Treasa Nealon graduated from IT Sligo with a BA in Performing Arts (Acting). She is co-founder of the theatre company The Rabbit’s Riot. She has written several plays including I Confess (Cork Arts Theatre, 2014), Hell Hath No Fury (Bath Fringe Festival 2016) and A Dream of Dying (2015-2016).
‘She is too… cocky.’
I repress the urge to roll my eyes. My hand tightens on my glass of Gin and Tonic, the condensation dampening my palm.
‘Some would say confident. She is a business woman, what is she supposed to be like?’
He rolls his eyes.
‘Not such a bitch.’
‘She is a bitch for being successful? If that makes you a bitch these days, then I’d gladly be a bitch.’
I finish my drink, one quick swallow, wipe my mouth and leave him sitting alone.
We grasp hands and balance drinks while we manoeuvre our way though the sweaty crowd. His arm comes out of nowhere, pinches her bum and then slithers away. We both stop, turn, glare. We see him straight away, guffawing with his friends, proud. We march towards him and she spits her words at him.
‘Who do you think you are? How dare you lay a finger on me!’
The music is loud but her fury is louder and although he is a foot taller, he shrinks.
I stand beside her and when she is finished, I walk behind her. I pretend I don’t hear the words ‘bitch’ being muttered behind us.
She rings his parents as my hand squeezes her knee. She tells them everything he did and what he is doing now. The threats, the texts, the terror. They say they will talk to him and ring her back. They don’t, but she does not hear from him again.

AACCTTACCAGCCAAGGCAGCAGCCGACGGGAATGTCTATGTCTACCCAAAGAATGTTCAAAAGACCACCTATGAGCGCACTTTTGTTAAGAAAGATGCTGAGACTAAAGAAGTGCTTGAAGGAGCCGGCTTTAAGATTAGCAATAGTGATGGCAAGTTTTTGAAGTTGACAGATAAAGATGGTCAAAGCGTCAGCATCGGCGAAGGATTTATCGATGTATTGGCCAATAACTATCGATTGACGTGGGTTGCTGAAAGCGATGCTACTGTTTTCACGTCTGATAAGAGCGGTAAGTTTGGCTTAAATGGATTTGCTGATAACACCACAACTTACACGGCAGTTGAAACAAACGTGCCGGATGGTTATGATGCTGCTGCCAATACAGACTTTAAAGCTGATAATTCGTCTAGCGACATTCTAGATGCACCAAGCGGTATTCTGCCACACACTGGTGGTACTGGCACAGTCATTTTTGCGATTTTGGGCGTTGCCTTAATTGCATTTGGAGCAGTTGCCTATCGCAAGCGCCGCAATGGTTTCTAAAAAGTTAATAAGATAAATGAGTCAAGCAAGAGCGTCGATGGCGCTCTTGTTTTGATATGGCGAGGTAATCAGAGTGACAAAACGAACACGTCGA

She pushes him away from me. His leers were too lecherous, his intentions are too perverse and I am too intoxicated. I can not stand up straight and although she expresses the next day she wished she gave him hell for trying to take advantage, I am her first priority. She leads me away, my head lolling onto her shoulder while he yells out expletives that even she would dare not repeat in the cold light of day.
‘She is not interested.’
Conversation over. I go to leave but–
‘Just ask her for me will ye?’
I roll my eyes. ‘What are you, 13? You can ask her yourself, but she will just say the same thing I have been saying to you all evening. She. Is. Not. Interested.’
He is visibly hurt but I don’t care.
‘No need to be such a bitch about it.’
He stalks off, the back of his ears tinged red. I take my phone out and I text her.
The coast is clear xxx
She drives us through the countryside. It is a beautiful evening, the sky a perfect shade of pinks and purples. But instead of the sunset I stare at the ugly purple and pink bruise on her cheek and I wonder at the startling contrast colours can have depending on a situation.
‘Thank you for being there.’
It is the first thing she has said in awhile.
I smile, although there is nothing to smile about.
‘I’ll always be there.’
‘I think he was scared of you.’
‘I think he was scared of us both. He should be after what he did to you.’
‘You don’t mess with us.’
‘No, you don’t mess with us.’
And if we were Thelma or Louise, we end our story by driving off a cliff, but we are not. So instead, she turns the car and we make our way home.